Aside World Magazine

Spring 2020 Issue 

New Board Member Spotlight: Laureen Bartfield

 

 

 

 

How long have you been riding aside?

I was introduced to sidesaddle in 2002.  I attended an ISSO clinic and was fortunate to find a saddle at that clinic that fit my horse (a wonderful old M & M) and away I went.  Knowing what I know now, I was VERY fortunate to find a quality sidesaddle so fast!  The rest is history.  Let’s face it – it’s addicting!

 

What first interested you in riding aside?

I have a dear friend that used to do reenactments with her Paso Fino horse.  She rode aside at those events.  It was lovely to see her in her costumes.  I decided that “when I’m 40, I want to do 2 things – I want to ride sidesaddle, and I want to play the piano”.  My friend, Jill, allowed me to ride her horse aside and I was hooked.  We went on a trail ride, which was my first time aside.  I was amazed at how comfortable and secure I was!  Of course, Jill gave me proper instruction before we set out.  That was it.  I found a clinic in the next few months and connected with the lovely ladies of ISSO. I have ridden aside since then. (No, I still don’t play the piano…)

 

What disciplines do you ride aside?

I do everything aside!  My soul horse, Black Tie, was a Thoroughbred x Trakehner and he was my first sidesaddle mount.  We did some low level dressage, and I hunted and did hunter paces with him.  We competed in English disciplines aside and we were fortunate to be chosen as one of the models for the Breyer Sidesaddle Horse.  After Tie passed, I floundered in finding my next mount, but eventually stumbled upon a Mustang gelding, Miles Fidelis.  Miles is my daily ride now and with Miles, I entered the worlds of Western riding, mounted shooting, and trail competitions.  I have done all of those aside but I currently enjoy trail riding given my very busy professional life.  Those who know Miles know that he can be a grumpy old man at times, so I am starting another Mustang aside, Diesel, hoping he will at least go around with his ears up!

 

What do you enjoy most riding aside?

I really enjoy just about anything.  It is fun to show up at an event and ride aside and answer all of the many questions that other clinic participants or competitors have about sidesaddle. 

 

Do you have just one horse that you ride aside?

As mentioned, I have two horses that I currently ride – both Mustangs.  I think just about any horse can go sideways.  Provided you sit balanced and straight, and you have a proper fitting saddle, there should be no problem.  I am just partial to Mustangs.  However, I have had a full Belgian draft mare and other warmbloods that I have ridden aside.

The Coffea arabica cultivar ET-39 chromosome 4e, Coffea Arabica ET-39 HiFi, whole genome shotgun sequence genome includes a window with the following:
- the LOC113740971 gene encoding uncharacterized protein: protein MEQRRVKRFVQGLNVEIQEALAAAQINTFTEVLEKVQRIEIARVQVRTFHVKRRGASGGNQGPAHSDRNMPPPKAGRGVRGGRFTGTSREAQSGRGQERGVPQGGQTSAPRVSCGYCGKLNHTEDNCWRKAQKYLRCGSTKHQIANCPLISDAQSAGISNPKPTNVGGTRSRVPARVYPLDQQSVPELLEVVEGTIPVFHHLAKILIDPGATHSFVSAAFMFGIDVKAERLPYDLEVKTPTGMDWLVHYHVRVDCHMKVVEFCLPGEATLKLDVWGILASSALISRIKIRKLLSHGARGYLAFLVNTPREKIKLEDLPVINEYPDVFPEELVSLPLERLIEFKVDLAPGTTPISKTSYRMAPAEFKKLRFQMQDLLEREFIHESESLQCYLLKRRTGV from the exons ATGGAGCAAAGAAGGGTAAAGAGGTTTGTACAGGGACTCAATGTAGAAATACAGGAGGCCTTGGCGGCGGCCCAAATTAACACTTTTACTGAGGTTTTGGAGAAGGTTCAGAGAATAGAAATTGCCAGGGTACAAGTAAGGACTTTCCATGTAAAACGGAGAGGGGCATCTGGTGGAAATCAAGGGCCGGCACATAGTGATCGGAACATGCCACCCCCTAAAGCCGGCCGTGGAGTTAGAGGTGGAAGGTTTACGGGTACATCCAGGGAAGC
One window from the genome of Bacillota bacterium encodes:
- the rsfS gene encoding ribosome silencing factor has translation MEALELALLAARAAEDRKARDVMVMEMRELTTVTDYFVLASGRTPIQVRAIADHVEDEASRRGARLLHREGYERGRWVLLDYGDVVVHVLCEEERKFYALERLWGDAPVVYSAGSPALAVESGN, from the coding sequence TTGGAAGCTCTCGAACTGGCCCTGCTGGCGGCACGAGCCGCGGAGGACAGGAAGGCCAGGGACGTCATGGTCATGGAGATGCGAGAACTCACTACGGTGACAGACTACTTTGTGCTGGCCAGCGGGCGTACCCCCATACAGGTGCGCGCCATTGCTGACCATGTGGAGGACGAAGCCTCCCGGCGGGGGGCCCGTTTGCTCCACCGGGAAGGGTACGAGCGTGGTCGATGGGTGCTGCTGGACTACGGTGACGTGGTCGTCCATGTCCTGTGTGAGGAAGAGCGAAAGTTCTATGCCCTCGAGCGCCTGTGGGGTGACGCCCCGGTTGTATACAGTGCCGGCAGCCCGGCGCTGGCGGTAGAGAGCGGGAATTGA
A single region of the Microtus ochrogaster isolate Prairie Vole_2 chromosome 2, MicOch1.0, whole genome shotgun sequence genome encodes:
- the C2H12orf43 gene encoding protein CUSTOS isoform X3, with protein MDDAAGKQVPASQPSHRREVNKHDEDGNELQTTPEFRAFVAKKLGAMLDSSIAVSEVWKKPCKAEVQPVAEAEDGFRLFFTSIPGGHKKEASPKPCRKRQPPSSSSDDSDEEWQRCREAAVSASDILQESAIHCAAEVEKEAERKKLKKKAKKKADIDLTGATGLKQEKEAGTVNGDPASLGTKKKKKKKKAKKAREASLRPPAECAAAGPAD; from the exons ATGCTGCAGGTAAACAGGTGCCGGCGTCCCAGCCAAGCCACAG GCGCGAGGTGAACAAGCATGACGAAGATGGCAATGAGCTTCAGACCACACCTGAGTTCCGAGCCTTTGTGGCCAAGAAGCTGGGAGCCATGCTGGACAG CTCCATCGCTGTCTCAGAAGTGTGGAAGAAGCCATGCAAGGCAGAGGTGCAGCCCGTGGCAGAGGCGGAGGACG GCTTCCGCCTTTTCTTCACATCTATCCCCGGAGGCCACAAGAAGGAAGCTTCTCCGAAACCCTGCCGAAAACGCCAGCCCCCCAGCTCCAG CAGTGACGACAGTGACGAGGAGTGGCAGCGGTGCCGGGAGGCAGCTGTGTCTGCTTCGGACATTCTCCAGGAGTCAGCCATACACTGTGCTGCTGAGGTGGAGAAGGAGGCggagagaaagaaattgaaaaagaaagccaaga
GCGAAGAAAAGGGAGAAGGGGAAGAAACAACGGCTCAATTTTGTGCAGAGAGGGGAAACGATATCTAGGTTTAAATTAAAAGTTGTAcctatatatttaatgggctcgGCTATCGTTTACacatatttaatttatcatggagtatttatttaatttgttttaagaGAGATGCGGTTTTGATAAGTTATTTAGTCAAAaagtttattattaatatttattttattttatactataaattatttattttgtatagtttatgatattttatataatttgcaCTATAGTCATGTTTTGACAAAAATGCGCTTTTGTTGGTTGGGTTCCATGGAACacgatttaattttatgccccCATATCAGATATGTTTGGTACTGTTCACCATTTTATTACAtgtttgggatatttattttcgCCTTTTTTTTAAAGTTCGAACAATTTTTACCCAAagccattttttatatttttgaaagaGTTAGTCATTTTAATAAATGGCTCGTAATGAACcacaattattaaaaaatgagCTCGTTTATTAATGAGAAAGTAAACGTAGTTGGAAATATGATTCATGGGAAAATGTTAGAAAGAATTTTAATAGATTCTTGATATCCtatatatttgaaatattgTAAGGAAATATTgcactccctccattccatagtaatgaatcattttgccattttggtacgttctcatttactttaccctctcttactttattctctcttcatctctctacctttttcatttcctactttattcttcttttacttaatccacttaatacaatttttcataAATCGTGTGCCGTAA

What do you find most challenging?

For me, it has been keeping my confidence.  Sometimes I marvel that 18 year ago, I hunted and did hunter paces hell bent for leather, aside.  Something definitely happens when you have an injury and/or you get older…  But on my current horses, I feel like we can do anything together and be fine.  So long as I remember “right shoulder back”, “right leg back and against the horse”, I will be OK!

 

What advice would you give to someone interested in trying to ride aside?

I would say go for it!  BUT, be sure that you seek quality instruction, on a safe horse, with a proper fitting saddle.  I was so fortunate to find an ISSO clinic as my first introduction to riding sideways. And my second clinic was with Roger Philpot!  And then Shelly Liggett started Camp Leaping Horn!  What a hoot! I think it is so sad that there are so many ladies that want to ride aside and they get into a bind when they pick up a cheap saddle off of eBay and try to ride aside on a poorly built saddle, without proper instruction. They have a bad experience and give up.  Hopefully they don’t get hurt!  This can be fun, AND safe.  But you need to go about it the right way.

 

Why did you join ISSO?

I joined almost immediately in order to learn more and meet like-minded ladies.  I found some great mentors and quickly became immersed in the world of sideways riding.  A few years later, I was asked to run for a position on the Board and have been involved in ISSO ever since.

 

What would you like to see ISSO accomplish in the future?

I would like to see ISSO hold more clinics and provide the same opportunities to new members that I had when I was lusting after this sport.  I was so fortunate to find the resources that I did, when I did.  I want to be able to offer the same thing to ladies just like me.  ISSO has a great new web site and a kick-ass newsletter.  I would like to see some other events take place in the coming year.

 

What do you do when you are not riding?

I am a veterinarian and my husband and I have a small farm in NC outside of Raleigh.  I run a non-profit spay neuter clinic for dogs and cats called the Spay Neuter Assistance Program of NC, Inc.  I also have an equine focused holistic practice called Triangle Holistic Veterinary Service and I provide chiropractic, acupuncture and rehabilitation services.  In my spare time (hah!), I rescue animals, especially kill pen horses and donkeys. 

If you would like to be considered for an upcoming issue please email info@sidesaddle.com

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